When I was 12, an age deemed by many to be perfect for young adult fiction, I gravitated toward John Cheever, John Irving, and Stephen King. I wanted to read what my mom, sister, and step father read. So…Cheever’s short stories were a good intro. King was a no-brainer; “The Body” was the greatest thing I’d read up to that point in my life! Irving novels, I was told, were full of sex and quirky humor.
It made sense that these were the writers I aspired to become later in life. The goal was simple: “Write that kind of novel…” (Much easier said than done, I know!)
Somewhere along the way, though, young adult stories happened…
The Accidental Young Adult Writer
My first novel is anything but literary…it’s a humorous story about a family traveling cross country in a possessed station wagon. Today, Eddington Press released a novella I wrote called Old Man. (Old Man is about a teenager who acts like an old man in the attempt to connect with his dying grandfather.) Tucked in between all that, there’s a screenplay about a teenager who steals his dentist’s time machine (you read that right!) and goes back in time to avoid bullies. There are other stories as well.
Even in the “serious” stuff, there’s often an element of that awkward time we all go through (called junior high/middle school/hell on earth). If you’re lucky, it’s only a year or so of ridicule. I wasn’t so lucky. But…I had a few friends.
The Importance of Young Adult Fiction
I mentioned having a few close friends, which meant I had enough friends with which to play Dungeons and Dragons. And video games. Some kids aren’t even that lucky. For them, there are TV shows with people their ages in them — and while television can be a wonderful thing, there’s a certain depth only a novel can reach. And so, for some kids, the difference between a suicide or school shooting really can be a novel they relate to.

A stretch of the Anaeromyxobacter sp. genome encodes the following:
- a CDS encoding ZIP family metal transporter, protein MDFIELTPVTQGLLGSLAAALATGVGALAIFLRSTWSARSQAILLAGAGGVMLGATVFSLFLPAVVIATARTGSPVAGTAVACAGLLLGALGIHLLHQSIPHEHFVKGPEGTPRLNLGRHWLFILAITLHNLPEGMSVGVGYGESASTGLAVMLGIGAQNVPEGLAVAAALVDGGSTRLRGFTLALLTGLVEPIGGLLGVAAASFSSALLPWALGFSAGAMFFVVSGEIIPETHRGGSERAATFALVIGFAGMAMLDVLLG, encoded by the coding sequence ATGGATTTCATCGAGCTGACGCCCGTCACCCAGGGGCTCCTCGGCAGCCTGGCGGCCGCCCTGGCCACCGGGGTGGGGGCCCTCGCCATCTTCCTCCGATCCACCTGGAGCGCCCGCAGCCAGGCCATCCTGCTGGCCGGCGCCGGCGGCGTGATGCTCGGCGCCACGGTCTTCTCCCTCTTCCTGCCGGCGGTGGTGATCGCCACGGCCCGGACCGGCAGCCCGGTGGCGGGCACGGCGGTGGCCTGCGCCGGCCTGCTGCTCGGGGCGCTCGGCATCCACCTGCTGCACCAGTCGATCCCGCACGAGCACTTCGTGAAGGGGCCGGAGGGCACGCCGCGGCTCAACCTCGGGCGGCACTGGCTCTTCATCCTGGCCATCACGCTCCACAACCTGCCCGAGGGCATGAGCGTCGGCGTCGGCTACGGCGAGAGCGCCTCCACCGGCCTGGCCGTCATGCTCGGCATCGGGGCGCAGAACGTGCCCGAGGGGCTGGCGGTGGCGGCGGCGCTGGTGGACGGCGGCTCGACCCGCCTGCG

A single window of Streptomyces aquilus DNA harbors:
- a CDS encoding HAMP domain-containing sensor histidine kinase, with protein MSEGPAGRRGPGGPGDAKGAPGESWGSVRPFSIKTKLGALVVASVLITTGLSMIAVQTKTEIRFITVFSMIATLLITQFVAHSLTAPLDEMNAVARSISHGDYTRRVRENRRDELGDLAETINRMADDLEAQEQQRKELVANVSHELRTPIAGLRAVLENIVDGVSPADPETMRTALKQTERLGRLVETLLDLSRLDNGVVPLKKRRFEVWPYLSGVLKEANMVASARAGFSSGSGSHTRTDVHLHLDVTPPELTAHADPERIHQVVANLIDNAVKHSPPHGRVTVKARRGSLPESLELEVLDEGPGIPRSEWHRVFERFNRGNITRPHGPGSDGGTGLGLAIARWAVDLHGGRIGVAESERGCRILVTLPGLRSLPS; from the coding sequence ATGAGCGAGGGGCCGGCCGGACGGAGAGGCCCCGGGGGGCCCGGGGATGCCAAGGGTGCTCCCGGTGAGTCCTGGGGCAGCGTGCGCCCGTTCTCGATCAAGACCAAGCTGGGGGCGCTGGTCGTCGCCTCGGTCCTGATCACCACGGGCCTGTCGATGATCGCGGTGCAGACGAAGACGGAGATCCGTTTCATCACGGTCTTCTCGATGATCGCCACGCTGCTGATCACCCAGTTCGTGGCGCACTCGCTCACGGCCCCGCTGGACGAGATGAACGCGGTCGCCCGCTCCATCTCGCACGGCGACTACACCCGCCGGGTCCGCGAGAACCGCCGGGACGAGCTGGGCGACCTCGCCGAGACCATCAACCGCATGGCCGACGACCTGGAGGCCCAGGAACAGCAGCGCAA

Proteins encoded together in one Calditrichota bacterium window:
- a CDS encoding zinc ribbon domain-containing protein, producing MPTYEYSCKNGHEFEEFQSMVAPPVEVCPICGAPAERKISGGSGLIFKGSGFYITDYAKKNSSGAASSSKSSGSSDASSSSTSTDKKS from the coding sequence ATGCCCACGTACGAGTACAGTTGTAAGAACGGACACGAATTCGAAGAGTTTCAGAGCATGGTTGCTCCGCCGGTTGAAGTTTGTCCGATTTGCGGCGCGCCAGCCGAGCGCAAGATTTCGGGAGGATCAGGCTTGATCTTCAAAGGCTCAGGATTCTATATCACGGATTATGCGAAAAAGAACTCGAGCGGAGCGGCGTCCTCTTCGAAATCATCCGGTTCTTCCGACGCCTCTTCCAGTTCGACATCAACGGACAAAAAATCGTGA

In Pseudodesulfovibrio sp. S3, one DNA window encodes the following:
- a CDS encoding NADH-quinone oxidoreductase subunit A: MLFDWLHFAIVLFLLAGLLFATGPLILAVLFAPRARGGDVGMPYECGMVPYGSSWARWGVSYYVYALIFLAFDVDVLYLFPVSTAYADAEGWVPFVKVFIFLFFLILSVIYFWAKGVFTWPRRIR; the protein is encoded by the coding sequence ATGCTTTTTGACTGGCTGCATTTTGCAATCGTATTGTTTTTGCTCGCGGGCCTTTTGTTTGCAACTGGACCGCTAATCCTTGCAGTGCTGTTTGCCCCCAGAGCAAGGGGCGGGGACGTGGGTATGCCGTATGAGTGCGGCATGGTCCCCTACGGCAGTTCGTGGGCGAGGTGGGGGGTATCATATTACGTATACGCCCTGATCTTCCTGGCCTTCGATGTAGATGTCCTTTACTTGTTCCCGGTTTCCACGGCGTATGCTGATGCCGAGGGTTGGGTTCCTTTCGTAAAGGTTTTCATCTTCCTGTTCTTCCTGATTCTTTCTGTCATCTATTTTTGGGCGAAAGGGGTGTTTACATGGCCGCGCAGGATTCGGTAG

Time is Weird When You’re a Teenager
It’s a time when two years seems longer than several lifetimes. Each day, some kids wake up and think, “I have to get ready to go to that place I hate.” They think of the most drastic ways out. Maybe they talk to an adult, hoping for support, but instead hear, “You have it so easy these days. Why, when I was your age…”
Every day is a struggle, and many adults laugh it off and add to the misery. (I was soooooooooo lucky to have the mom I have, who always listened!)
Fortunately, there are a handful of adults who remember what it was like…maybe they even realize — in many ways — that it’s harder than ever today. (Funny how many of the same adults who say, “We didn’t have all these school shootings when I was a kid!” are sometimes the same adults who laugh when even their own children talk about how hard it is for them.) While some adults are busy trying to ban books in school libraries, many kids turn to the very books their parents are trying to stop…and their lives are changed. Sometimes, their lives are even saved!
If you don’t believe me, watch this video and tell me that young adult fiction doesn’t matter. Maybe one day I’ll write that novel I always dreamed of writing, but I’m not sure they will matter more than my first book, and the novella released today…
The YA book that helped pull me out of the despair of middle and high school was Lord of the Flies. Reading about a band of kids devolving into savages made me realize all bullying I was enduring wasn’t my fault. The kid who is being bullied is not the cause of the bullying. The bully is the cause of the bullying. Is LOTF truly a YA book? It was for me, back then.
Christopher Gronlund says
Lord of the Flies. Yes!!! I know we’re supposed to be uncomfortable, even horrified by it, but…I saw the same thing: it was something else that resulted in people picking on me. Not me. It was through some books and music that I realized I was stronger than them…